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The Tufts Daily
Where you read it first | Friday, May 24, 2024

Medford’s Carrie Bradshaw: We all need some spring

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In Boston, we often find ourselves trapped in a neverending swirl of flurries and frozen raindrops dusting our eyelids the minute we step out of the door for our first class. It makes the concept of sitting down in a creaky chair to load yourself up with caffeine and scribble down borderline illegible notes all the more exhausting and undesirable. Trudging through the snowed-out Reservoir Quad in boots far too permeable to withstand the seeping water, I questioned just what level of seasonal discontent I was willing to put up with to continue my status as a student and a functioning human being.

It seriously weighs you down. Staring out your window every day and seeing nothing but gray skies saying, ‘just carry on for a few more months, and it’ll get better,’ is a sorrowful feeling. I can't. I love the sensation of little flurries falling upon my skin and watching them melt into the fur on my coat. But it’s April now, and I’ve had enough.

I’m not a wimp, either. I’m not sure why I feel the need to defend myself when it comes to complaining about the weather, but I’m a Chicagoan born and raised — I’ve felt really cold, and I’ve seen snow in May. It’s been nearly two decades now, and the cold never ceases to wear me down. At first, it's fun: building snowmen and bundling up with holiday music and sledding. Give it a few months, and it’s full-blown seasonal depression.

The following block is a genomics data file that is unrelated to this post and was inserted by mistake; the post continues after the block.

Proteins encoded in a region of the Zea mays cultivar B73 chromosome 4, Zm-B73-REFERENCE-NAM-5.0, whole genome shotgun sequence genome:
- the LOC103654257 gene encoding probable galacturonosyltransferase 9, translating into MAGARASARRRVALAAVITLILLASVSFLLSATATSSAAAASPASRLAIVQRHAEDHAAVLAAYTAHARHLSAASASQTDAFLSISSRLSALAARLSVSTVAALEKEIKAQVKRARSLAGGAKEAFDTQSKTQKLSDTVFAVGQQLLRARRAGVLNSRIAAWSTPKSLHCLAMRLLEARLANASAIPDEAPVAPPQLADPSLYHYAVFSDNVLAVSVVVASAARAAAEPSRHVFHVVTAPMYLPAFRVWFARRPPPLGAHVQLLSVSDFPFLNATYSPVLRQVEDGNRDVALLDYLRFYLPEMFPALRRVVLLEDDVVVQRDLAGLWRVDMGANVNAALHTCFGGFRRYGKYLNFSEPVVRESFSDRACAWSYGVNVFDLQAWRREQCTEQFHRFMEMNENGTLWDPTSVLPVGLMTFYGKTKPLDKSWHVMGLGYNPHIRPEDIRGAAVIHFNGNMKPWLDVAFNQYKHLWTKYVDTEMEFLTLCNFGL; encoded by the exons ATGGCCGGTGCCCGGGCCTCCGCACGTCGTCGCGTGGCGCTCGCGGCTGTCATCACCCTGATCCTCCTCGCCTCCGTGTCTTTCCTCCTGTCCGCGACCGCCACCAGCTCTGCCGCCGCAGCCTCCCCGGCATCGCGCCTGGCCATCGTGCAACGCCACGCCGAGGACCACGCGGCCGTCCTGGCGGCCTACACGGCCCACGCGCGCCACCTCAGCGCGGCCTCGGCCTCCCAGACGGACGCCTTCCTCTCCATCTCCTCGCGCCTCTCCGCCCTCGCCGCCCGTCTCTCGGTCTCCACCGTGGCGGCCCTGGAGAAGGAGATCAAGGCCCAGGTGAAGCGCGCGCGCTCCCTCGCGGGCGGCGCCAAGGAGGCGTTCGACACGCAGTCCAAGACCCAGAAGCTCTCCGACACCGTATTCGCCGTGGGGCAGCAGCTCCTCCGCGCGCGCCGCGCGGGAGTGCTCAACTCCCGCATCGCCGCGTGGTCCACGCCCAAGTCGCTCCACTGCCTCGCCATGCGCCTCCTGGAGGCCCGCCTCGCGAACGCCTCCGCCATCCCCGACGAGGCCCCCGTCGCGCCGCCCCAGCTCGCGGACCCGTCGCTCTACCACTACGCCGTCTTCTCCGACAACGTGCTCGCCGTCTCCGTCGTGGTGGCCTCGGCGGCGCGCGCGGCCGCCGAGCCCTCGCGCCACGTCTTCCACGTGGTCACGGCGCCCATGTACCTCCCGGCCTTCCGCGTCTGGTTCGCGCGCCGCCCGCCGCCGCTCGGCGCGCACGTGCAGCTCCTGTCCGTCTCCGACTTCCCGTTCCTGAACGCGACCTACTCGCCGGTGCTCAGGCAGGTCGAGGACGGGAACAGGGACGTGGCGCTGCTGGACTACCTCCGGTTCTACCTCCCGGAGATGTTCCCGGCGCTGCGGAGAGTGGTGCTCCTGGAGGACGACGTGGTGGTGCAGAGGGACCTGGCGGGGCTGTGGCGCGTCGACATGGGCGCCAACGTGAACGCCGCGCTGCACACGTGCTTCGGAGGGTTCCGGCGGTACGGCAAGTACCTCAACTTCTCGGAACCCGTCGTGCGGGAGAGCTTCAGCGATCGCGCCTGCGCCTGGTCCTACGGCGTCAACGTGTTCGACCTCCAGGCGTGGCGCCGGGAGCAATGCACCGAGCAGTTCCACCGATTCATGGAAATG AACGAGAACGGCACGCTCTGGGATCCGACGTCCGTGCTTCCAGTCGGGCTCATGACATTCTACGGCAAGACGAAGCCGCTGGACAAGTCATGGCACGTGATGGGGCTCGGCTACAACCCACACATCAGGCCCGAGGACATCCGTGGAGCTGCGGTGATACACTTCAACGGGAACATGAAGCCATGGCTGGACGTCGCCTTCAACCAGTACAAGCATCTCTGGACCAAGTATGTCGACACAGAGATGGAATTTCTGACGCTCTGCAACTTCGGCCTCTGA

The other day something magical happened in Boston — it was actually really nice outside. It felt like the perfect beach day, with the sun shining and an oceanlike breeze blowing. It felt like, for the first time in a long time, that things are quite alright! To many more days like that!

I swear, when the flowers start blooming, it’s like the sun has a mind of its own, and it knows that we need her to shine down even more. Ok, maybe not; after all, I’ve now taken Big Bang to Humankind and Concepts of the Cosmos, so I have a basic understanding of how seasons work, but they still amaze me.

“I feel like when spring comes, so does my happiness,” a friend told me.

She's right, and there’s got to be some science behind that, but I'm an English major, so I don’t care to get into the specifics. I’ll leave it up to yet another mystery of everyday life. All I know is that we all need some spring.